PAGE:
Head shots | AspenTimes.com

Head shots

Tim WilloughbyAspen Times Weekly

Readers may be surprised to learn that Aspens longest mining tunnel was driven not in the 1890s, but rather in the 1960s. The Highland tunnel, just above Castle Creek Road near the Conundrum turnoff, reached over two miles in length, exceeding even the Cowenhoven tunnel that connected workings on Smuggler Mountain.Both the Highland tunnel and the Midnight Mining Company tunnel in Queens Gulch were designed to connect with the 1890s Midnight Shaft in Little Annie Basin and were begun around 1916. The purpose of digging each was to tap potential ore bodies below the level of those that had been mined previously. The mineral vein of the old Midnight started near the surface on the Midnight claim and angled downward through the Little Annie mine. The Highland tunnel was closer in distance to that same target area, but it was at least a thousand feet lower in elevation.Emmitt Gould and Ed Grover owned the Highland. They also were the proprietors of a grocery store on the west end of Main Street, plus they worked for the Midnight. They started the tunnel in that beautiful red sandstone you see as you drive up the Castle Creek Valley. Their only mining challenge was air circulation, solved by piping compressed air into the area where they worked. They abandoned the project while still in the sandstone formation because silver prices dropped and they ran out of money. In the 1930s, owners of the Midnight Mine took a lease on land at the tunnel entrance that included the tunnel project and held it for future exploration.In 1930 the Queens Gulch Midnight tunnel intersected the ore vein 300 feet below the previous workings. Over the next two decades miners worked the vein, building 17 levels of branching tunnels until discovering where the ore body bottomed out. The lower vein trended toward the direction of the workings of the Hope Mine. Owners of the Hope also owned the Little Annie Mine in partnership. They proceeded to drive a tunnel extending 8,000 feet from the Castle Creek Road level. They aimed far below but toward the Midnight and to the south of the Highland tunnel. That project was abandoned in the 1920s. In the 1950s, geologists for the Midnight proposed extending exploration to test whether the ore vein would reappear in the direction of the Hope Mine. The Highland tunnel afforded a likely approach to access the vein at a much lower level. Mineral prices at the time did not warrant such an expensive exploration.In the 1960s, local investors Ed Smart, John Kellog, Henry Stein and Bill Rubey leased the Midnight properties, including the Highland tunnel. They obtained federal mineral exploration funding and also convinced John Wayne, who liked to gamble his movie income in mining, to invest. They reopened the Highland and began core drilling in Little Annie Basin to test the Hope-Midnight hypothesis. Jim Babcock, an Aspen High School math teacher and trained geologist, served as the consulting geologist.Driving a tunnel is an expensive proposition even though the investors inherited a tunnel about 1,200 feet long. They continued boring through sandstone. It was slow going. Men laboring through daily double shifts burrowed 150 feet of tunnel monthly. Next they worked their way through less friendly formations. They encountered water. Despite those hardships it was ever more challenging to raise capital. After nearly a decade the partnership dissolved. The lease was then picked up by J.R. Simplot, the Idaho potato baron who, like Wayne, enjoyed dabbling in mining.Simplots exploration reached a mineralized area, a porphyry formation. In Aspen, porphyry is often associated with profitable mineral zones. When porphyry is exposed to oxygen, it expands, squeezing tunnel walls unless they are heavily timbered. Porphyry is almost as white as local marble, but it is very soft. The loads of porphyry brought out of the tunnel contained numerous flecks of shiny pyrite.More than two miles of tunneling and core drilling exploration from inside the tunnel revealed no new ore bodies. It was a long shot, literally and figuratively, an expensive exploration that did not pan out. Surely undiscovered ore bodies remain hidden in Aspen Mountain, but none glitter at the end of the Highland tunnel.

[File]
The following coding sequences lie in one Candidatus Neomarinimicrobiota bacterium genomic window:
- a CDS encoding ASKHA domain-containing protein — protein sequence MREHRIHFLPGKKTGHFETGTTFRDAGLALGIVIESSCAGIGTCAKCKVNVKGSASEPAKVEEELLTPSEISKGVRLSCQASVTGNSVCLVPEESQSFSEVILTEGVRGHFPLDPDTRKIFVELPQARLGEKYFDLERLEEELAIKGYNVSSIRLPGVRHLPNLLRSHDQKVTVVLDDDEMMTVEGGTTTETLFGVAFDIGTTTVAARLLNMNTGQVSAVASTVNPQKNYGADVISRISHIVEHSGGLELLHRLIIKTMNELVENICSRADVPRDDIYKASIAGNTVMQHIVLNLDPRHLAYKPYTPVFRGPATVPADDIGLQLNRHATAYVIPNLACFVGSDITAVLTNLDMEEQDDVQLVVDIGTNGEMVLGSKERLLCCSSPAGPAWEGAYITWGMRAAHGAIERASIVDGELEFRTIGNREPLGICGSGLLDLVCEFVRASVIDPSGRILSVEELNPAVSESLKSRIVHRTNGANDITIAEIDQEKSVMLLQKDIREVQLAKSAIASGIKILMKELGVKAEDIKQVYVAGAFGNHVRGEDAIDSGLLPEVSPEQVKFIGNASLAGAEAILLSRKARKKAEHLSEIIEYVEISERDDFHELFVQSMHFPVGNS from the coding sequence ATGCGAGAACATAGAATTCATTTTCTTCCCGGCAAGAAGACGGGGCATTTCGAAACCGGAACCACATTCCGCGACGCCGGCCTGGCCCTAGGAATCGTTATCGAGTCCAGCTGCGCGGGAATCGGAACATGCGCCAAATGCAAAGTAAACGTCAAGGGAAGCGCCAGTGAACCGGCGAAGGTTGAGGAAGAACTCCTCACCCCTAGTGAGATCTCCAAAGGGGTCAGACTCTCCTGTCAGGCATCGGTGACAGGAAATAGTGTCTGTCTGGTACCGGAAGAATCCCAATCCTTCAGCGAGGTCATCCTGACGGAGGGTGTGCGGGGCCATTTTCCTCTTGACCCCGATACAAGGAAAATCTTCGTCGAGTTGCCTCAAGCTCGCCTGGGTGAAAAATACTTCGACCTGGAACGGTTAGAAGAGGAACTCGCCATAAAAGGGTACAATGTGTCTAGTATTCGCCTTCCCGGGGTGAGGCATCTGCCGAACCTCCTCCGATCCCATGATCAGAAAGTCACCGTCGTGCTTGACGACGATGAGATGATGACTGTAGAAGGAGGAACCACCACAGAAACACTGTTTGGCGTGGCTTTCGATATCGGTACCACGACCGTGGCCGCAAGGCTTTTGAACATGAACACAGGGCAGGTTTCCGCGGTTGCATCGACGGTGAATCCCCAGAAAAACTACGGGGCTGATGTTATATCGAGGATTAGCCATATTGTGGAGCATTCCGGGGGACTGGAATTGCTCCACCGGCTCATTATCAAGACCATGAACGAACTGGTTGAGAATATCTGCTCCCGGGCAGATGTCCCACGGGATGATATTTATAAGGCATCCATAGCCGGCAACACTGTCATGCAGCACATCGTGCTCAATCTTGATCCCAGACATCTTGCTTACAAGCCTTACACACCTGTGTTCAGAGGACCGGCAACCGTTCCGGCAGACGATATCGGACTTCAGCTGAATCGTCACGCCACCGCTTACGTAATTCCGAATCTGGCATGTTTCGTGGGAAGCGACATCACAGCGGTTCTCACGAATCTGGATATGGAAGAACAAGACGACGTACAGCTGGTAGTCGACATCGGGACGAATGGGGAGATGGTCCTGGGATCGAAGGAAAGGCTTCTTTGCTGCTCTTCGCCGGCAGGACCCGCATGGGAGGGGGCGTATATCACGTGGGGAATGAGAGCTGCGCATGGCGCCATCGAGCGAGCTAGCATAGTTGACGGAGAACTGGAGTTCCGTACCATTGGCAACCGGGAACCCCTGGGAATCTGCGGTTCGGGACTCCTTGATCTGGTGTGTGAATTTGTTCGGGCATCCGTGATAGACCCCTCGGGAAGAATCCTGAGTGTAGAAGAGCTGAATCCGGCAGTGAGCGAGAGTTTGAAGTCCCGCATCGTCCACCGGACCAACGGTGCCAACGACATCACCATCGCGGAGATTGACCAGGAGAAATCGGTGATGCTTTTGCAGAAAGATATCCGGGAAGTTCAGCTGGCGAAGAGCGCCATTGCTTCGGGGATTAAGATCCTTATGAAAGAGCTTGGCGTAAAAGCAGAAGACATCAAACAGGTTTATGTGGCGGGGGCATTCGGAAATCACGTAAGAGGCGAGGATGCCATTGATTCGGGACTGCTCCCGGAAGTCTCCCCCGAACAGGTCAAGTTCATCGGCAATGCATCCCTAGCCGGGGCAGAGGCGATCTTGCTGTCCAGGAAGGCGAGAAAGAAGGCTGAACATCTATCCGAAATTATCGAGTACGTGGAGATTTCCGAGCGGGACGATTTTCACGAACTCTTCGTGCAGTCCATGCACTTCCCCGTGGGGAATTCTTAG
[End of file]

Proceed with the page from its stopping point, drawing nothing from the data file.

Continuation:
Tim Willoughbys family story parallels Aspens. He began sharing folklore while a teacher for Aspen Country Day School and Colorado Mountain College. Now a tourist in his native town, he views it with historical perspective. He can be contacted at redmtn@schat.net.Yore Aspen is a regular feature of the Aspen Times Weekly.

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